Why Job Creation Is King in Africa, Just Like Everywhere Else
At the recent Africa Economic Summit in Cape Town, one of the themes of debate was the 'post 2015' goals, which the United Nations community will set itself when the existing Millennium Development Goals expire in 2015.
I spoke at an event hosted by Business Fights Poverty where the audience seemed divided over whether these new goals should include an emphasis on economic growth -- perhaps focused on job creation or competitiveness. Some felt that, without a clear growth message, any social development and environmental goals would continue to run a poor second in real political importance -- parallel to the mainstream international political discussions focused on the economy and security. However, others felt that growth is over-emphasized as a default process for improvement in the world, and that it would be more powerful to only target social development outcomes such as improvements in human rights, which could be achieved by a variety of means.
ONE, the development campaign organization founded by Bono, has taken the important step of actually asking young people around Africa what they want for the post 2015 process. The results are fascinating, particularly the indication that in two of the three research countries -- South Africa and Zambia -- getting a job, and then a good education (presumably to get that job) rank as first and second priorities, ahead of concerns around food, healthcare or any of the other perceptions we may have in the developed world of Africans' most pressing concerns. You could argue that whilst NGO campaigns in Europe and the U.S. are, once again, defining Africa in terms of food shortages, Africa's view of itself is going a different way.
The other big debate concerning the 'post 2015' goals was why we need development goals at all. Some influential African voices argued that we should instead set global goals, as applicable to Europe as they are to Africa. After all, youth unemployment is as big an issue in Spain or Greece as it is in many parts of Africa. With many emerging markets maintaining growth whilst Europe falters, why shouldn't we take a new approach? That's a compelling view. It's also supported by the World Bank's Doing Business Entrepreneurship Survey, which shows a splintering of the traditional regions when it comes to the ability of people to start a new business -- one of the core drivers of job creation. Whilst the UK, Botswana and Mauritius score highly, Kenya, Greece and Uganda score much lower down.
Maybe it's time to consider a focus on jobs and improved incomes everywhere. Alongside minimum social development standards and dramatic efficiency improvements in natural resource use, it might create a post 2015 agenda that feels like the whole world could own it.
This blog was first published on Huffington Post, and is reproduced with the permission of the author.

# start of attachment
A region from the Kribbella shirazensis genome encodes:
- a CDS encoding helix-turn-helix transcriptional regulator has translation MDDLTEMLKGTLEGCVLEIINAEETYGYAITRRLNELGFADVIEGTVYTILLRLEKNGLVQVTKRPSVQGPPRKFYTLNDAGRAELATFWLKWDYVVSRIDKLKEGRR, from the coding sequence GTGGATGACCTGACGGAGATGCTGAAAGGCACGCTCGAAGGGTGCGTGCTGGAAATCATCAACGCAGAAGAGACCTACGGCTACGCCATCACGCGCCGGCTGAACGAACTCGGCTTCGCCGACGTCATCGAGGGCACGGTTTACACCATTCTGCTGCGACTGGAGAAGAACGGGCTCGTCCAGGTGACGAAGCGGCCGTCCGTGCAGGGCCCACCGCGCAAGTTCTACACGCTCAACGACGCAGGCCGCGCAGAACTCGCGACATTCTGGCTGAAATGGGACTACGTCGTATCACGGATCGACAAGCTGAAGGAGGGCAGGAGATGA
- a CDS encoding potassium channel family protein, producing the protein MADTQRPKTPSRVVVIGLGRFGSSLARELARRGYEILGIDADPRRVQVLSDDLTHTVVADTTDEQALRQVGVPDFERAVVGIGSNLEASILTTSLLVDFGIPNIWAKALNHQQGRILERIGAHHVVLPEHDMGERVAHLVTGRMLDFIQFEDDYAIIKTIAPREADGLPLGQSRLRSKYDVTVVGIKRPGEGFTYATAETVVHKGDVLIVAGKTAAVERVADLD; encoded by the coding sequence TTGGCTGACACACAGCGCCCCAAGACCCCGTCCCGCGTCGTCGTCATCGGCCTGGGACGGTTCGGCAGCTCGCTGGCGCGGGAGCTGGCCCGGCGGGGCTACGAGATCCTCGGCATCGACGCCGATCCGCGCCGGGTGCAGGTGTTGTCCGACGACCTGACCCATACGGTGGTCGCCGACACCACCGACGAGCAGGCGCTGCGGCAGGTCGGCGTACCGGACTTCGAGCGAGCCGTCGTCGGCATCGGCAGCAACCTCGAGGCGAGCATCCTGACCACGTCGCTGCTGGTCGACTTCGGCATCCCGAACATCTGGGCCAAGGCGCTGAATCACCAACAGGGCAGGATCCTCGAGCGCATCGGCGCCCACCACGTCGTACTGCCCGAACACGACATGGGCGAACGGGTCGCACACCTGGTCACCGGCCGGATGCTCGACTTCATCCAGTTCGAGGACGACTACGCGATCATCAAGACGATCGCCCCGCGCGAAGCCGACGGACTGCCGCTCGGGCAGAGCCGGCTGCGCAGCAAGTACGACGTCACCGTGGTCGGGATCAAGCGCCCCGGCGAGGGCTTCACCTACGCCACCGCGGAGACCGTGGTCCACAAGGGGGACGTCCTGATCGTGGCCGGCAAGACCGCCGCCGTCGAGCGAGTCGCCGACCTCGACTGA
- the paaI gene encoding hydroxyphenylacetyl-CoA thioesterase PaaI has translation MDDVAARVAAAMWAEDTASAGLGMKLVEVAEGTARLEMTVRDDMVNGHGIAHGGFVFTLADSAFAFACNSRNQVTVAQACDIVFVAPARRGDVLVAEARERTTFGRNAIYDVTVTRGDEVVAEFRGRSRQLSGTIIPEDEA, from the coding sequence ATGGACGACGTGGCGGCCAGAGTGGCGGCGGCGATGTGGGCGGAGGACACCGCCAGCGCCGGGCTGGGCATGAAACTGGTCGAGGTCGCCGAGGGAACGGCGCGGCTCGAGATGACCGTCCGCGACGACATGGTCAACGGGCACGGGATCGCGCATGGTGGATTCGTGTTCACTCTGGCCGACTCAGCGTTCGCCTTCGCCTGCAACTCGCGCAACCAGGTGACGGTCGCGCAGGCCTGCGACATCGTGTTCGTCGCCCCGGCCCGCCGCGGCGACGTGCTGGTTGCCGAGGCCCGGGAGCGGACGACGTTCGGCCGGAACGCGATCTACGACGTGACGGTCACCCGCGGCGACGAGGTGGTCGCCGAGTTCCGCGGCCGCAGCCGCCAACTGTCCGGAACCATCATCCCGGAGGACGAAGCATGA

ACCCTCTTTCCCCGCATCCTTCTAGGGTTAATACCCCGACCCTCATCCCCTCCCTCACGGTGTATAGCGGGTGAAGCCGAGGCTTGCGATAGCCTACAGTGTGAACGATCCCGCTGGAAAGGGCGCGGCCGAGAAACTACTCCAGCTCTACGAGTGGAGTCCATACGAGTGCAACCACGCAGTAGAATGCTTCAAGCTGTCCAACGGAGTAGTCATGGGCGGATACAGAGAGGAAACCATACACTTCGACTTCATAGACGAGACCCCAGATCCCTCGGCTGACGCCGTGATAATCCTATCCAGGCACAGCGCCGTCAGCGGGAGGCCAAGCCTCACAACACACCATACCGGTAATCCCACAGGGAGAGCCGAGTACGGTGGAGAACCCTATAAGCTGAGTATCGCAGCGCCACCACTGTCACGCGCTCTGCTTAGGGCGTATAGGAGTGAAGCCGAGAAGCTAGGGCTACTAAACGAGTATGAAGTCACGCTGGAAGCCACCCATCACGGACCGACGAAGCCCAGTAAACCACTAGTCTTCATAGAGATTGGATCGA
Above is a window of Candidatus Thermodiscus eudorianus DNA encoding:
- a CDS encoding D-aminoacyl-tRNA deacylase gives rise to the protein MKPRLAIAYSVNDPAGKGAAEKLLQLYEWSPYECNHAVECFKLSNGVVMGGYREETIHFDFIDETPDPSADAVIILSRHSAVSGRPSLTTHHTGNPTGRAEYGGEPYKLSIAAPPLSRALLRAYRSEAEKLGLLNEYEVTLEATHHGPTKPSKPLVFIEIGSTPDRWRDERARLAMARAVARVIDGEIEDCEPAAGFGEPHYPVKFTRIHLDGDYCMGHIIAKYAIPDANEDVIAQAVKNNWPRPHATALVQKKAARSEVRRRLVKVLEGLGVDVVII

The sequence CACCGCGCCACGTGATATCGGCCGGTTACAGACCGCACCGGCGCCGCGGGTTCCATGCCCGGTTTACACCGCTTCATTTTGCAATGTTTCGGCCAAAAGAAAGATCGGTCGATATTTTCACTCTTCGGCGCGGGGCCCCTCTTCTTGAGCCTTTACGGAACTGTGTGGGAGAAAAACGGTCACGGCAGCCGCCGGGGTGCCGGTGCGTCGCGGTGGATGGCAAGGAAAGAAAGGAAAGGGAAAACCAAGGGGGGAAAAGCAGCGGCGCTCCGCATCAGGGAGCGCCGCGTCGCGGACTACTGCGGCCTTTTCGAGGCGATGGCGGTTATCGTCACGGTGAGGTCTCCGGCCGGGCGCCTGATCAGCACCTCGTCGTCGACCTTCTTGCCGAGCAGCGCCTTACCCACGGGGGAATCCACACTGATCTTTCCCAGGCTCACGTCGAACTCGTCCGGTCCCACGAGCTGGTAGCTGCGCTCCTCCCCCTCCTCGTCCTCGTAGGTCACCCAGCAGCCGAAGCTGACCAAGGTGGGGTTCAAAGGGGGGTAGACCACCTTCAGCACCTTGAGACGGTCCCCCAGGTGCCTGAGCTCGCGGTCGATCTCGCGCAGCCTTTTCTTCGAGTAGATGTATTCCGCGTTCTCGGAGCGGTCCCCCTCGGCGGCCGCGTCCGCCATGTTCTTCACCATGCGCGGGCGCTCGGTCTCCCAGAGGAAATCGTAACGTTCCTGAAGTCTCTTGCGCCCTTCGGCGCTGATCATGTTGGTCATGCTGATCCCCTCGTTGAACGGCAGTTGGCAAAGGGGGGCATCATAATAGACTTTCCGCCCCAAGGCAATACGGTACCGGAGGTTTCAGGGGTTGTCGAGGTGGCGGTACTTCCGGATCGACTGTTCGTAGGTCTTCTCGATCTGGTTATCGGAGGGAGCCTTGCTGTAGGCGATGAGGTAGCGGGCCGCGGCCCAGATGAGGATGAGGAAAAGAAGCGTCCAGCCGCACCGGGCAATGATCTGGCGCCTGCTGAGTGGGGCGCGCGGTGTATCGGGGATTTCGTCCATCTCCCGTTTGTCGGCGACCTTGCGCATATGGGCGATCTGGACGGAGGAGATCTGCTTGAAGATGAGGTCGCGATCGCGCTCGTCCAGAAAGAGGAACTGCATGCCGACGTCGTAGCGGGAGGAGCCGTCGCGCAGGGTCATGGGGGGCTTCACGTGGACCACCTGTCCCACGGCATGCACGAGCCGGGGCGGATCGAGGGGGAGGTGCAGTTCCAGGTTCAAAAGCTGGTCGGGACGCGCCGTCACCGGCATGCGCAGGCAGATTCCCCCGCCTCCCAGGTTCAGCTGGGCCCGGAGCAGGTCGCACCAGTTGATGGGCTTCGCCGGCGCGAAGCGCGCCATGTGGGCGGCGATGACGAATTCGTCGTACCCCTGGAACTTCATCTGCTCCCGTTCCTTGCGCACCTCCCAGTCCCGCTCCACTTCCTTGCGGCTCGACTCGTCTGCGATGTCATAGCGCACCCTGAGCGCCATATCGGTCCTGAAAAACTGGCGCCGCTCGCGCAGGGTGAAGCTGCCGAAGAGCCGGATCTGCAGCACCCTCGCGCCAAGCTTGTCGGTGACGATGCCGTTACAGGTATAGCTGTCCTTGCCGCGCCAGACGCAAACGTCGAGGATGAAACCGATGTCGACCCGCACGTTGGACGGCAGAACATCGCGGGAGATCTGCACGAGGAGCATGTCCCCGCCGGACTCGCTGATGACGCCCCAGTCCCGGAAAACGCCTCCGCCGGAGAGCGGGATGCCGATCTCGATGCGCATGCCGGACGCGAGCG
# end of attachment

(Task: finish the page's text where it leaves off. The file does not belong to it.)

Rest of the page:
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This is a frustrating debate that I struggle with not only in the context of Africa but globally. The environment, society and the economy are inextricably linked. We can not continue to pitch the choice as jobs or environment in the context of Africa especially when jobs tend to be unsustainable jobs created within the extractive industries or created through unsustainable agriculture or manufacturing jobs fueling unsustainable consumption. In the ‘developed’ countries the over reliance on the financial services sector (or the elements of the financial services that are sufficiently disconnected to the real economy) is one of the reasons for the high levels of unemployment with little prospect of finding ways to bring that down. The debate needs to be taken to the next level where – before investing in industries simply to create jobs or before making a decision to promote something that is arguably more ecologically sound – the environmental, social and economic impacts (both the costs and the benefits) are understood, debated and downsides mitigated or eliminated. To do that the state, business, other society organisations etc need to be prepared to do the work to answer these questions in an objective,comprehensive way vs. justifying a decision based on the social or environmental impact. It may delay some decisions but then these debates have been raging for the last 20 / 30 years and nothing really seems to have changed – at least not for the better with respect to the environment or society’s well-being in general.
Timothy thanks – useful comment. I don’t believe growth and sustainability are exclusive. Or, perhaps I should say that they needn’t be if business, government and civil society work hard at developing solutions together. A good example is South Africa, where the Strategic Water Partners Network, under the leadership of Minister of Water and Environmental Affairs Edna Molewa, is bringing together business and government to define how we will bridge the water demand / supply gap of 17-30% by 2030. The best news is that doing so we can enable growth, improve water provision for communities, and reduce costs for business. Details are here: http://www.dwaf.gov.za/Communications/MinisterSpeeches/2013/Ministe…
Now that’s just one case study, and there are many places in Africa where resources are not being managed in such a collaborative way, but it does show what can be done when all sectors recognise, as you say, how interdependent, growth, sustainability and human developent are.
Thanks Andy. I think the link should be as follows: http://www.dwa.gov.za/Communications/MinisterSpeeches/2013/MRS.%20B…